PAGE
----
The last of 38 master trusts expected to apply for authorisation have now submitted their applications to The Pensions Regulator (TPR), its latest update reveals.
According to the watchdog’s data – unveiled today (14 May) – of the 10 master trusts which were granted an extension of up to six weeks after the end of March deadline, eight had submitted applications. One scheme no longer met the definition of a master trust, and another decided not to apply for authorisation, it said.
TPR head of master trust authorisation and supervision Kim Brown noted the regulator will be continuing to assess these applications over the coming months.
“Once authorised, master trusts will immediately be supervised by us. The supervision of authorised master trusts is vital to ensure the new standards imposed in this market are not only demonstrated to us as part of the application process but also continue to be met in the future.
“Supervision aligns with our new approach to regulating trust-based pension schemes and is an example of how we are working more proactively to tighten our regulatory grip to protect savers.”
When the authorisation regime started last October, 87 master trusts were operating in the market and had the option to apply. The schemes which did not apply either triggered their exit from the market and transferred members to an authorised scheme, consolidated into another master trust, or did not fall under the definition of a master trust and were void from the process.
Barnett Waddingham head of defined contribution Mark Futcher said the most interesting aspect of the authorisation process will be those master trusts that do not receive authorisation.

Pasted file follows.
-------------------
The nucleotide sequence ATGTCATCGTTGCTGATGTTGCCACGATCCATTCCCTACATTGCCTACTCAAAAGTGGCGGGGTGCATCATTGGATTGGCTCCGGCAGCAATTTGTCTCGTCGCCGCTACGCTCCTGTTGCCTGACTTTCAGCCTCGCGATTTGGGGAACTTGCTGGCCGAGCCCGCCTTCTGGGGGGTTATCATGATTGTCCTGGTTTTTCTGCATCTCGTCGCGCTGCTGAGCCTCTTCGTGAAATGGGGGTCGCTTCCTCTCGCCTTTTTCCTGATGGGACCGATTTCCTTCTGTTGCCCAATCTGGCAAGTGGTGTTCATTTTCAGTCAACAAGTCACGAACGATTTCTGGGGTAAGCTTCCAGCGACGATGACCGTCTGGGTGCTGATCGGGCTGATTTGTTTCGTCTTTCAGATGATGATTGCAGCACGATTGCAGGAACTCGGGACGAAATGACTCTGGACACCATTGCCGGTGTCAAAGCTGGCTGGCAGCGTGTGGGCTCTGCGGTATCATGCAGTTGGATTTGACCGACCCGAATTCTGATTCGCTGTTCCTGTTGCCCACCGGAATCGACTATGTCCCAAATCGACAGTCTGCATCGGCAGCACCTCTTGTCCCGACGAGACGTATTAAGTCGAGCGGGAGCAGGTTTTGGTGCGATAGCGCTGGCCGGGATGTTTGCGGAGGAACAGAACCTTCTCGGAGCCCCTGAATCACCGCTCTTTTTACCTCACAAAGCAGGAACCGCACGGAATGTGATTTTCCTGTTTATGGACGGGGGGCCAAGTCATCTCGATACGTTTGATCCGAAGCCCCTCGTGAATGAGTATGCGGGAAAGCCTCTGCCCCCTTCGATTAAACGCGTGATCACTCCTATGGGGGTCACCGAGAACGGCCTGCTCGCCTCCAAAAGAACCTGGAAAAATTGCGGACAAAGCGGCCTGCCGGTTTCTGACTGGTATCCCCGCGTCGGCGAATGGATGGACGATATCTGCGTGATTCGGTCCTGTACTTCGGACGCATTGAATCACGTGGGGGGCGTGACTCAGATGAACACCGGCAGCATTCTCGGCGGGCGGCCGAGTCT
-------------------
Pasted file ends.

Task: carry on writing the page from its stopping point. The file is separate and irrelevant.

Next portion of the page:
“We would expect a number of casualties from this list of 38; the industry knows there are still some poorly run master trusts out there – some still have historic errors to rectify.
“On an ongoing basis, we would expect the bar to rise which would mean some master trusts winding up in the future. As assets and memberships grow, the successful master trusts can start to really differentiate themselves to ensure that members are better protected and benefit from better outcomes.”
The most recent to submit applications were the BCF Pension Trust, Now Pensions and SuperTrust. Just six master trusts have been authorised by the regulator, with the Universities Superannuation Scheme’s (USS) USS Investment Builder – which was the latest to be given the stamp of approval today (14 May).
Some 44 schemes have exited or triggered their exit from the market according to TPR’s latest exit figures. This includes the McDonald’s Franchisee Pension Scheme, which was recently found to have fallen under the definition of a ‘master trust’ and fined £104,000 for a number of breaches of law.